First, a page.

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Old Jan 17, 2016, 05:05 PM
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Careful!
LIPO battery fires CAN happen to you. Yes YOU!

Lipo Battery Fire!!! (0 min 36 sec)
Fellow RC enthusiasts,

Well I was in my "hanger" in the basement of my home cutting out a RC model "foamy" airplane and at the same time, was charging a 4-cell, 4500 Floueron Lipo battery on my bench charger. I noticed that it was almost done (14 plus volts) when BAM a loud popping noise came from behind me. I looked and saw that my lipo battery was split apart but still intact. I quickly shut off the charger, grabbed my standby heavy metal box (home safe type) and put the battery inside and closed the lid and locked it with a key.
I sat it on the concrete floor and thought well crap, there goes a good battery. I think I was a little rattled as I just stood there looking at the box and cursing. Then some sense came back to me and decided to get the battery/box out of the basement and take it outside. When I got almost to the back door the case shook in my hand. Crap! I opened the door and in the middle of tossing it out it blew! BOOM! I had black soot all over my hand and flames were finding their way out of the box. A lot of flames! Didn't smell so good either. The box contained the blast and quickly the fire was extinguished. My wife and I just stood there and watched it burn and thinking about what could have happened. Two more seconds and it would have went boom in my living room! I'm glad I went to church today....

Lesson learned either move a little faster OR stop charging my lipo batteries in the house.

Still shaking.......
Denny
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Last edited by dalaman; Jan 18, 2016 at 06:44 PM. Reason: add photo
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Old Jan 19, 2016, 03:36 PM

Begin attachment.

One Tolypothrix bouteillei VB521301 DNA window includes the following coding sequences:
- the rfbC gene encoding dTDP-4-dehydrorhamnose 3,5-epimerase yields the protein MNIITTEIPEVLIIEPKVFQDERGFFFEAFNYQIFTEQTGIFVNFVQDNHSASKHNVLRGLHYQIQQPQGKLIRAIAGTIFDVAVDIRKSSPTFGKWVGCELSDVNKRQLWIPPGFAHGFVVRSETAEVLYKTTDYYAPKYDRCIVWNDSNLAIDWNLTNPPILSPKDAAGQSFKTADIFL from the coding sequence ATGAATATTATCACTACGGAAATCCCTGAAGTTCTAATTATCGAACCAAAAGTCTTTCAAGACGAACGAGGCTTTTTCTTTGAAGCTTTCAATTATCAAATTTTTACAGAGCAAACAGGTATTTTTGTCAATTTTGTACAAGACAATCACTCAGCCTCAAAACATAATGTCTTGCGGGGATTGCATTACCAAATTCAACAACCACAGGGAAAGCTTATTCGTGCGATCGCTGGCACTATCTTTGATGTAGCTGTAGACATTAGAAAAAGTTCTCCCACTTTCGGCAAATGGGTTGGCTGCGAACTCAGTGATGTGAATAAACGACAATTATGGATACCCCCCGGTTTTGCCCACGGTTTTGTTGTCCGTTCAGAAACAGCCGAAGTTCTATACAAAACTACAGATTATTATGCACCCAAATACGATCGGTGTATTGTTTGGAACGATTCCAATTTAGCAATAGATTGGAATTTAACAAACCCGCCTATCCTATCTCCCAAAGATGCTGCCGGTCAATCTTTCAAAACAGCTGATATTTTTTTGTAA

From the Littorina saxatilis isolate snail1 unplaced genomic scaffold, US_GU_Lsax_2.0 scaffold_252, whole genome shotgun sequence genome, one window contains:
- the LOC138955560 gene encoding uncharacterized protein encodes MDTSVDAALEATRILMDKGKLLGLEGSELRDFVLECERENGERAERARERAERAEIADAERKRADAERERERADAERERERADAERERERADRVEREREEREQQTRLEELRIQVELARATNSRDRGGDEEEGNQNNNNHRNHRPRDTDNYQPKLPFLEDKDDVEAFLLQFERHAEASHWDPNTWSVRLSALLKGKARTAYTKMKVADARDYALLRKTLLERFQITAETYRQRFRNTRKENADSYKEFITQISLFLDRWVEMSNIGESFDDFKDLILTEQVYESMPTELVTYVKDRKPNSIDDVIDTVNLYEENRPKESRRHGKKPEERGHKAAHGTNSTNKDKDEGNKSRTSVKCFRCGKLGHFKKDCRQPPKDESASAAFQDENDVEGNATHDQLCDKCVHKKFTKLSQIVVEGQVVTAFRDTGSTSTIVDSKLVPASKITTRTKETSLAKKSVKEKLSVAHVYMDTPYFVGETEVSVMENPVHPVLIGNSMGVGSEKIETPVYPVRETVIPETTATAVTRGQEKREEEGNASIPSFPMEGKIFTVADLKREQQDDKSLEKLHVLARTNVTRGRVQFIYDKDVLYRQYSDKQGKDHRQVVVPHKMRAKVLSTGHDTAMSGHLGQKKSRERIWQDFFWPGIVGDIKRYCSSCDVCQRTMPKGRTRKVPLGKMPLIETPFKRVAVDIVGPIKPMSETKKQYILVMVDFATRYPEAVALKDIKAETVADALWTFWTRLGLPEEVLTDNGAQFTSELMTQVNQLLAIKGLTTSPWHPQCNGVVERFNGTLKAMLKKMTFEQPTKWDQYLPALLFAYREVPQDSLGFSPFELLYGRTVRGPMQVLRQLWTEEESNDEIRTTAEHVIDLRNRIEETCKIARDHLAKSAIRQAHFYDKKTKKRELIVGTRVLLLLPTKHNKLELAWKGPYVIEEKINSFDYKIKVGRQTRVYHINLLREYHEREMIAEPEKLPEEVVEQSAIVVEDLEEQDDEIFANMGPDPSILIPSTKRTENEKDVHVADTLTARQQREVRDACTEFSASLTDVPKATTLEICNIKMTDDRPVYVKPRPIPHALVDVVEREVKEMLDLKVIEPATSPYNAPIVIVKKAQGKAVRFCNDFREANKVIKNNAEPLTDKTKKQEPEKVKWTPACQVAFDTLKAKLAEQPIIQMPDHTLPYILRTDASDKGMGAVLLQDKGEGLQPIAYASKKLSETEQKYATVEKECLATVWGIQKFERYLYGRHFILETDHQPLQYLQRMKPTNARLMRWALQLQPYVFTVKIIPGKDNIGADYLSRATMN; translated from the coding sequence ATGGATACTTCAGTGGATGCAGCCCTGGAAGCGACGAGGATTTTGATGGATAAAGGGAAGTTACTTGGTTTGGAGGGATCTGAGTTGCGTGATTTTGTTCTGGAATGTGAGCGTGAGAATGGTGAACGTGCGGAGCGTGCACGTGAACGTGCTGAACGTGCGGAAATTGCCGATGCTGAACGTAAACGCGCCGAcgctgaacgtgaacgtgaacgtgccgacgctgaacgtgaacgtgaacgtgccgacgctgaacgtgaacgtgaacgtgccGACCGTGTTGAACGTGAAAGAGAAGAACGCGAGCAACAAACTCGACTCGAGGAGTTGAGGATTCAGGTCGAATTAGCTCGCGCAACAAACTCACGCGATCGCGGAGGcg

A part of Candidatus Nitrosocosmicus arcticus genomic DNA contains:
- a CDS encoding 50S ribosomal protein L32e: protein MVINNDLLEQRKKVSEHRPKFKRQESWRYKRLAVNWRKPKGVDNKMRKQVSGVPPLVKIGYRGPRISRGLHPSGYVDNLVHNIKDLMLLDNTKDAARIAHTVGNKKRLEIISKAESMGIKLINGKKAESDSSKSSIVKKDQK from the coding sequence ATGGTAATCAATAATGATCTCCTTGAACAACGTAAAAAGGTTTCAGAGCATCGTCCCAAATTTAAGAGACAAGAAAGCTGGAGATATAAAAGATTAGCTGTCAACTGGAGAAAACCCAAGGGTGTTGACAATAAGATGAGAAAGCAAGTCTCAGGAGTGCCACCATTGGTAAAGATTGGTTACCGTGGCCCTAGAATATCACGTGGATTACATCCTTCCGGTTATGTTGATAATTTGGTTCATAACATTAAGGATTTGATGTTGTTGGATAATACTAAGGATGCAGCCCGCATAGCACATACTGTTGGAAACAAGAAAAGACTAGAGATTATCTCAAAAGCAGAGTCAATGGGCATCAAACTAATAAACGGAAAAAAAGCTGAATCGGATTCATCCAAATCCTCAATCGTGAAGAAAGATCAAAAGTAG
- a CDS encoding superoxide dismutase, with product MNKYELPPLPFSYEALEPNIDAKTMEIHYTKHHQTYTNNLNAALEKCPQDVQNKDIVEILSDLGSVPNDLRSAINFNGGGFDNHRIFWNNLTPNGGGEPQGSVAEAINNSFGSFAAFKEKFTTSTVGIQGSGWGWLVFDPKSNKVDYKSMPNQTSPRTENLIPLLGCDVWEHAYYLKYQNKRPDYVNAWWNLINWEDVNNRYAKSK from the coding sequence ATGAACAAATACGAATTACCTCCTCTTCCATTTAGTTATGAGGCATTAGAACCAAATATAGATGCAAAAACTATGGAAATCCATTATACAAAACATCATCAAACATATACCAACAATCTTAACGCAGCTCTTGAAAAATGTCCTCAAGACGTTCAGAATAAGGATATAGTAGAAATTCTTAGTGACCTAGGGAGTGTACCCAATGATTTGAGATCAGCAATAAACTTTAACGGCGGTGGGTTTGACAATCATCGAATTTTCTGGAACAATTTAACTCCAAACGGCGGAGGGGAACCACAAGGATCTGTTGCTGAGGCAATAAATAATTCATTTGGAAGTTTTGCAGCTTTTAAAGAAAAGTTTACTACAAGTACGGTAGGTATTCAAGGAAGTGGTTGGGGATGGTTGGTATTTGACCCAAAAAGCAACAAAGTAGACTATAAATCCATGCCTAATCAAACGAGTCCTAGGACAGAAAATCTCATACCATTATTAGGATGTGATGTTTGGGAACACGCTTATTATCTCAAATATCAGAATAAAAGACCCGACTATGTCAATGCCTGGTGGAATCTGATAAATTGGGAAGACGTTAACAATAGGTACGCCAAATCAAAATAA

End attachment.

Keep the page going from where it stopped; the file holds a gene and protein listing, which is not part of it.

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What battery charger were you using?
This should not have happened while charging with a good quality balancing charger. By good, i mean one that can only charge a battery such as that in balance mode.
Pete
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Old Jan 19, 2016, 03:41 PM
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We need more info.

Really What charger, what settings were you using.

But glad you posted this anyway, there is a reason the rule is: "Never charge a battery unattended"
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Old Jan 19, 2016, 04:30 PM
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Quote:
Originally Posted by pilotpete2 View Post
What battery charger were you using?
This should not have happened while charging with a good quality balancing charger. By good, i mean one that can only charge a battery such as that in balance mode.
Pete
It really was my error as this battery has been giving me problems, like one cell dropping completely. I checked the battery with a volt meter and it only registered 3 cells. I then charged the bad cell and it charged to 11.2 volts so I disconnected from the charger (I-charger 206b) and then reconnected and started the charge process again but not a balance charge. The charger recognized it as a 4-cell battery so I let her run. I occasionally checked the progress and at last check it was at 14 plus volts so I figured it was about finished. Then, SWISH, I turned around and saw the battery was split into 4 separate cells! Well you know the rest of the story...oh I was in the room during the entire charging process.
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Old Jan 19, 2016, 04:56 PM
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Quote:
Originally Posted by dalaman View Post
....and then reconnected and started the charge process again but not a balance charge.
^^^ This was the fatal error, as I'm sure you're now aware. ^^^

Thanks for sharing and good to know that your event was reasonably contained.